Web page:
If you’re a parent (or soon-to-be one) you have probably heard someone extolling the virtues of tummy time for your infant. For those of you who might not be familiar with the phrase, tummy time is supervised play for an infant on his/her tummy. Medical professionals recommend tummy time to help develop a baby’s neck and back muscles and to help prevent plagiocephaly, otherwise known as flat spots on the skull. Doctors say that with the successful “Back to Sleep” campaign, which has dramatically lowered the cases of sudden infant death syndrome, infants aren’t getting the needed time on their tummies.
If you’re like I was, you probably aren’t convinced. Oh, I had great plans to do tummy time with my daughter, but I really didn’t see it as a priority — not like keeping her fed or dry. In the grand scheme of parenting, it didn’t seem THAT important.
I am here to tell you — tummy time matters.
Now to be fair to me and my husband, we did have some valid reasons for not pushing tummy time with our daughter. Alaina was born with an imperforate anus and vaginal fistuala. In non-doctor speak, her rectum had failed to open and she was pooping vaginally. This meant surgery — three of them before she was 6 months old. The first surgery (at 2 days old) gave her stomas, which enabled her to poop in an ostomy bag.
Our surgeon said the stomas didn’t hurt her and that tummy time would be a safe activity for her. Alaina apparently didn’t get the message. She HATED tummy time — and can you really blame her? I don’t want to lay on a bag of my poop — its pretty gross when you think of it that way. So we let it slide until her stomas were closed, which was about two weeks before she was 6 months old. We tried tummy time again after the incision had healed, but by that time Alaina was already trying to army crawl. She wanted to move — and it wasn’t easy for her.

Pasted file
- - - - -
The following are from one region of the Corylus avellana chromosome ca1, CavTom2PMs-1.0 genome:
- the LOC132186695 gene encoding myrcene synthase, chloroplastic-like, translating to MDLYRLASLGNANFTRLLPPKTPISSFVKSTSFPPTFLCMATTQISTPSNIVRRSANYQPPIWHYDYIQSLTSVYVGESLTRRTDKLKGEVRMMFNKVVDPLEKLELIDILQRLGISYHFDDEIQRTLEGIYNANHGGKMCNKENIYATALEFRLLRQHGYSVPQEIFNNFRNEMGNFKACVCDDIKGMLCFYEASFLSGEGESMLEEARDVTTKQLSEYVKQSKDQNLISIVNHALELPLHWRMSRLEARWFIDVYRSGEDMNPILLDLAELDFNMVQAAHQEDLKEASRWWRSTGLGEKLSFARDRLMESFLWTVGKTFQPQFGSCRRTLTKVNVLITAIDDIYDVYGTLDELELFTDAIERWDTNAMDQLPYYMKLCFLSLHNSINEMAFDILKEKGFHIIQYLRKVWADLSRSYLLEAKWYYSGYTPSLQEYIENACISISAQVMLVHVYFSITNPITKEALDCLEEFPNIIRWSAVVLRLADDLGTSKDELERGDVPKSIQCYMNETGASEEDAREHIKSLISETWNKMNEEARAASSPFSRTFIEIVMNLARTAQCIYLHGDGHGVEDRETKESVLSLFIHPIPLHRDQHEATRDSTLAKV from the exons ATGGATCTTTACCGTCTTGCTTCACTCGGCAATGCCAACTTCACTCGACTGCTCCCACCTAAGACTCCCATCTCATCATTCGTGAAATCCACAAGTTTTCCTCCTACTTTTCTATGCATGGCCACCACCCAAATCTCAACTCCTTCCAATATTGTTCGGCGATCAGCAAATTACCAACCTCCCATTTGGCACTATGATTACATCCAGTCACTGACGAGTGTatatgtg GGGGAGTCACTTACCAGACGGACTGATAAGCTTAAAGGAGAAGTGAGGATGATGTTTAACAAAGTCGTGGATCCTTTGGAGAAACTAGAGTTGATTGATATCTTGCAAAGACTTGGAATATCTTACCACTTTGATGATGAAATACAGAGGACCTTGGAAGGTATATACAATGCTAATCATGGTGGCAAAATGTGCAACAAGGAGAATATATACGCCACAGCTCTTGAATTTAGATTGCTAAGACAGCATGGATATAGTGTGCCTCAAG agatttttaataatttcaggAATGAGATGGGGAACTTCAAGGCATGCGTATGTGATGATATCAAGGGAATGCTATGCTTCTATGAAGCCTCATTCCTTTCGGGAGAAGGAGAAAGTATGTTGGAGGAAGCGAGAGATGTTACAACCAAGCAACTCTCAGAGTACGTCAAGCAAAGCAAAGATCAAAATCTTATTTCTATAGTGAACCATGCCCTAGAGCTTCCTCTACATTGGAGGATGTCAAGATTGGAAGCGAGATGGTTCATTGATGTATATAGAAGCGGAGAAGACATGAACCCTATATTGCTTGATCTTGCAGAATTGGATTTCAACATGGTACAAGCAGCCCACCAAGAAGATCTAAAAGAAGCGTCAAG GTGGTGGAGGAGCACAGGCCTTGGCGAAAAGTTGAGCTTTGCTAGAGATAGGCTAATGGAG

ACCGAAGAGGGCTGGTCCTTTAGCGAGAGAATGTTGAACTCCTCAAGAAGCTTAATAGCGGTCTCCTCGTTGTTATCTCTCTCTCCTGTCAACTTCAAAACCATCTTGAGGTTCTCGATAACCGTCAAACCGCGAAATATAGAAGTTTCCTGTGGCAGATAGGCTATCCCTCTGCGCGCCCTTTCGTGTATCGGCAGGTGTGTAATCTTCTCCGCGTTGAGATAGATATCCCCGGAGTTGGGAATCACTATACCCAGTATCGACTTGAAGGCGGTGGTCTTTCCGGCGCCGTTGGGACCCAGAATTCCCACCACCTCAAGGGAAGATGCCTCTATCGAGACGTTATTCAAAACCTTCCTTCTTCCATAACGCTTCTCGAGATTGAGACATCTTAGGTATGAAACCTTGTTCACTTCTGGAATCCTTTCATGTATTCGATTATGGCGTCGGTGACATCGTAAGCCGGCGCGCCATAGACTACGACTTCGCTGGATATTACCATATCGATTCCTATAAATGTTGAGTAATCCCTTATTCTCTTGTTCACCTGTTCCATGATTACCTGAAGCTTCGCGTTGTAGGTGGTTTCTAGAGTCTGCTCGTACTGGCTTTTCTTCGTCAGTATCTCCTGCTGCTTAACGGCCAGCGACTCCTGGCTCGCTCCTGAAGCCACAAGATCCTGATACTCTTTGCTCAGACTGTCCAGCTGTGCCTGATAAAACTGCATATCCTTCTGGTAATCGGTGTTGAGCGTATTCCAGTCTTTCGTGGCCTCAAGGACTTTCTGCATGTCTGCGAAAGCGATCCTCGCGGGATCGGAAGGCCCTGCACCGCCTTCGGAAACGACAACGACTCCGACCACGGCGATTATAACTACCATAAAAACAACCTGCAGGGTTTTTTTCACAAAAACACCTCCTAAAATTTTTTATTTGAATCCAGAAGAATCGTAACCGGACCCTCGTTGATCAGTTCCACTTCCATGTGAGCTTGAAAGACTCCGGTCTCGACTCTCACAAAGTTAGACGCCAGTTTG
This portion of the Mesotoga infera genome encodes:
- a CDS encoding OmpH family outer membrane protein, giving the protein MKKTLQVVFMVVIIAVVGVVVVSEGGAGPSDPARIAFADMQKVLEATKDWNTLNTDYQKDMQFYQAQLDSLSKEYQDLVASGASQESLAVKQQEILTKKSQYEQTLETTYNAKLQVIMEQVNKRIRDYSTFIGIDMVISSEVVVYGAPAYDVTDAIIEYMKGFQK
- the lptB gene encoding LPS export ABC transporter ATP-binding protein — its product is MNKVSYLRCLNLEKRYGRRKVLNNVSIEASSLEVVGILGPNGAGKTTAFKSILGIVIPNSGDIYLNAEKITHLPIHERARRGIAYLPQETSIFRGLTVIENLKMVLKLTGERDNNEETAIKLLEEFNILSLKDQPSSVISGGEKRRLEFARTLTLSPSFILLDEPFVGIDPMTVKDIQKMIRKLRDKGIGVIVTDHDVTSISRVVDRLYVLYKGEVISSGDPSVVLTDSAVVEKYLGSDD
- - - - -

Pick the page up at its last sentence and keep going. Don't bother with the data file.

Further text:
Shortly after Alaina turned one, our pediatrician referred us to physical therapists to evaluate Alaina’s development. Not surprisingly, she was 6-12 months behind, depending on what skill the therapist was evaluating. She started physical and occupational (fine motor skills) therapy.
Let’s fast forward to present day — Alaina is now 3 1/2 years old. She is still in physical therapy. She has made tremendous progress (we absolutely LOVE our therapists) but it has been a lot of work for her and us. The biggest thing we work on now is strengthening her the muscles in her core (stomach and back) and in her legs.
I am sure that two abdominal surgeries as a newborn were partly responsible for the weakened muscles. However, my mommy instincts tell me that tummy time probably would have helped negate some of that weakness.
Now I don’t want anyone reading this to be frightened — no, “Oh, my child will be horribly scarred for life if we don’t do tummy time!” If you saw my daughter, you wouldn’t know that she is slightly developmentally delayed. She runs, she plays, she climbs just like all of her peers. She just worked really hard to get there.
I’m just hoping that my story about the importance of tummy time will mean that your child doesn’t have to work as hard as mine did to be ready to play with her friends. Tummy time can really get your child ready for all of those wonderful milestones we wait for — crawling, walking, running, jumping.
To help you with tummy time, Little Rock Mamas and Healthy Families are giving away one Fisher Price play mat, retails for $40. To win, leave me a comment below about why you’d like this mat. Are you expecting? Is your little one already here? Are you a grandparent, aunt, uncle, etc.? Or are you thinking this would make a great gift for a friend who is expecting? I will choose a winner on Wednesday, Jan. 30, so you have until midnight Tuesday to enter.
For more information about tummy time and other parenting tips, visit Healthy Families. Healthy Families, a collaborative effort between Arkansas Department of Human Services, Arkansas Department of Health, UAMS (Angels Program), Arkansas Children’s Hospital and other groups, has partnered with several bloggers, including Little Rock Mamas, for posts on a variety of important family issues.